Mount & Blade II - Sturgia
The latest from Mount & Blade II explores the Sturgia faction.
Dev Blog 14/12/17
Greetings warriors of Calradia!
The Sturgian forests are forbidding and cold, but great wealth lies within. Wild honey can be found, and bog iron, but the real prize has always been fur. For centuries, brave traders ventured there to buy the pelts of fox, rabbit and ermine from the tribes of the woods. As the empire expanded eastward, that trickle of traders became a flood. Great towns sprung up on the rivers. Fortune-seekers came from the coast, from the steppes, and most of all from the Nordlands. Tribal elders made alliances with the newcomers, sealed by wedding vows, and with their share of the trading profits hired mercenaries to subdue other tribes. Sturgia became a collection of principalities, then a kingdom, the great powerhouse of the north.
The Sturgians are based on the federation of city-states known as Kievan Rus, located in today's Russia, Belarus and Ukraine. Like many boomtowns, the Rus river cities attracted people from faraway lands. Predominantly Slavic communities were forming into states at a breakneck pace and borrowing institutions, religions, and ways of trade and war from their neighbours. Greek missionaries, Finnic foresters, Turkic and Iranian steppe tribes, and most famously the Varangian Norse all left their mark on the aesthetics of Russian art, arms and armour. We think the motifs and styles of Sturgian equipment – gilded and peaked helmets, furs and gold brocade, runes and gripping beasts and folk embroidery and Arabesques -- will make it some of the most spectacular in the game.
As with other factions, we let history be our inspiration for Sturgia's politics. The chroniclers weren't shy about expressing their opinions about the different princes. Some rulers, like Vladimir the Great or Yaroslav the Wise, have come down to us as far-sighted rulers. Others, like Sviatopolk "the Accursed," accused of murdering his brothers, or Vseslav, the sorcerer-king of Pskov, were depicted as some of the more colourful tyrants in medieval Europe. Raganvad, the current Sturgian prince, is cut out of the latter mould: he knows how to punish but not how to reward, and he'll put to the test the old dictum that it is better to be feared than loved.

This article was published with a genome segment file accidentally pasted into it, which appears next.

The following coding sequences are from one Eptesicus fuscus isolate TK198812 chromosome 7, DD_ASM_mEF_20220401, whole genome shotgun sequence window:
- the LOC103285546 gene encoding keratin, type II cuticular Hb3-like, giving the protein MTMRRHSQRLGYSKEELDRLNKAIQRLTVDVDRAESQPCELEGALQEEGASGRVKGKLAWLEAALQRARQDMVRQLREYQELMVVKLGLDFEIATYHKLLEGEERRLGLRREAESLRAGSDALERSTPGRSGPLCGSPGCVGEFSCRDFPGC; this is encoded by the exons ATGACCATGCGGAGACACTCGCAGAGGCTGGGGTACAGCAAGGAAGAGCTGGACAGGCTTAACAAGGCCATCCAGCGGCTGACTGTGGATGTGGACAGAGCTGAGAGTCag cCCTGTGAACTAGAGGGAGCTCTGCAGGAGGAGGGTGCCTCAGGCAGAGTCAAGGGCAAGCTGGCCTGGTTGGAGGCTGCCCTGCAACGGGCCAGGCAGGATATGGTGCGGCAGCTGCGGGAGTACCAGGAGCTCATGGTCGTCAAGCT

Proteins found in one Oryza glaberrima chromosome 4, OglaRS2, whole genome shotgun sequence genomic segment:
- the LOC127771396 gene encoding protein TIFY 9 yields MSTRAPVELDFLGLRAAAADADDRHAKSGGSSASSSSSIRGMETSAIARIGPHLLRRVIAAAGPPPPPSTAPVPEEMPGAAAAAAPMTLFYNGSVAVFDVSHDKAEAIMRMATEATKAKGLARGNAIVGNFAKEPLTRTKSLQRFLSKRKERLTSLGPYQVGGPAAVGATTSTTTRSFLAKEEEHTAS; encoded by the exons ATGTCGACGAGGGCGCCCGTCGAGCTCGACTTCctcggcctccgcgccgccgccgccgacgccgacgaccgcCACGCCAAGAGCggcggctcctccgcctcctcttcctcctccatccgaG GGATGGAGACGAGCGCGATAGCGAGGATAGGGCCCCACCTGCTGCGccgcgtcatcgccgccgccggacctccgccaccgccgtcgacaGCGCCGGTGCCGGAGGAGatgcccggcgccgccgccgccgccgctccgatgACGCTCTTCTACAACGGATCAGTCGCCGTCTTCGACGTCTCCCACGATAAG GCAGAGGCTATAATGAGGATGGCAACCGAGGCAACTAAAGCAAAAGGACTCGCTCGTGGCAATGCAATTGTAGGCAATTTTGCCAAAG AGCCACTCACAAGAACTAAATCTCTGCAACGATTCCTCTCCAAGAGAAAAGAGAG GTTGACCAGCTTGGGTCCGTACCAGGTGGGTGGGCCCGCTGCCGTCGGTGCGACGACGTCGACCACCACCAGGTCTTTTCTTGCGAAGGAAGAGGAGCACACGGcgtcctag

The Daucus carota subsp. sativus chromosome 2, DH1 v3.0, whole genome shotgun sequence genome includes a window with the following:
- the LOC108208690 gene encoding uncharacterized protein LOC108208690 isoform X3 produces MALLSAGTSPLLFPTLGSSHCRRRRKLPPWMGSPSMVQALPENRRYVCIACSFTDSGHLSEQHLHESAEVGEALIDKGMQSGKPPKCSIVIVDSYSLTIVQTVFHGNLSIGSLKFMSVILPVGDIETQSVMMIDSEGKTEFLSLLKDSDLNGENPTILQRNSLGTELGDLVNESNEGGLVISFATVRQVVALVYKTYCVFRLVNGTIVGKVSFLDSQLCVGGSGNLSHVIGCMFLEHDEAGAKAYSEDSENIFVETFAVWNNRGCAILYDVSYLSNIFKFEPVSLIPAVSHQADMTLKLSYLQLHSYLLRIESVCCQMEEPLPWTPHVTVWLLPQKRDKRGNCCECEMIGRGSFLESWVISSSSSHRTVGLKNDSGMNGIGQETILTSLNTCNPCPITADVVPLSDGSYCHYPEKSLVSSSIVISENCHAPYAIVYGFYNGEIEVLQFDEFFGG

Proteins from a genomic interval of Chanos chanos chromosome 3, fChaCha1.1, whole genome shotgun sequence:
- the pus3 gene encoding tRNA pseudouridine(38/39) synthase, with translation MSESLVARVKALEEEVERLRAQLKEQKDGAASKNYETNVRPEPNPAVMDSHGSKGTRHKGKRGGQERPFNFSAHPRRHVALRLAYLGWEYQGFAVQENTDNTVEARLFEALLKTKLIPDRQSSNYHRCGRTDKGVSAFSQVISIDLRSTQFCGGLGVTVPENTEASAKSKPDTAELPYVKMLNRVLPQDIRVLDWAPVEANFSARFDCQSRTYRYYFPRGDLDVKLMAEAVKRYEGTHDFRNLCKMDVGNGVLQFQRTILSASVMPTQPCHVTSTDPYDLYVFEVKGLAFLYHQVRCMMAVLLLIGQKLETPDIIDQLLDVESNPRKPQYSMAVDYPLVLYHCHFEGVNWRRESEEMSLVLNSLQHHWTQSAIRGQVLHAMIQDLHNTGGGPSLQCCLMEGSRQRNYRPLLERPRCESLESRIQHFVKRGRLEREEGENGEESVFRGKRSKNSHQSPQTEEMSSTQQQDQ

Mount & Blade IISP/MP: Single + MP
Release: In development
General News - Inon Zur Interview
PCGamer interviewed Inon Zur and asked him how his approach to Baldur's Gate, Dragon Age and Crysis differed.
Inon Zur is a multi-award winning composer who has spent the majority of his career writing videogame scores. His resume boasts the likes of Baldur's Gate 2: Throne of Bhaal, Dragon Age: Origins, Prince of Persia and Crysis, among a long list of other game projects.
After cutting his teeth on 2001's Fallout Tactics: Brotherhood of Steel, Zur went on to compose the ambient orchestral arrangements for Fallout 3, Fallout: New Vegas, and Fallout 4—the latter of which is now being visited and revisited following the launch of Fallout 4 VR.
I recently caught up with Zur to chat about his career, what inspires him to write music for videogames, and how he approaches each project differently.
PC Gamer: You've worked in television and film, but the majority of your work has been with videogames. What was it that first attracted you to games?
Inon Zur: Videogame score is very unique and a different process than movies and TV. Since the music cannot be locked to a picture (cinematics and cut-scenes being the exceptions), it has to carry a strong signature that can represent what’s going on in the game without hitting specific points. This is challenging, but the creative process is more open and the freedom to write a piece of music that has no boundaries or limitations is very rewarding.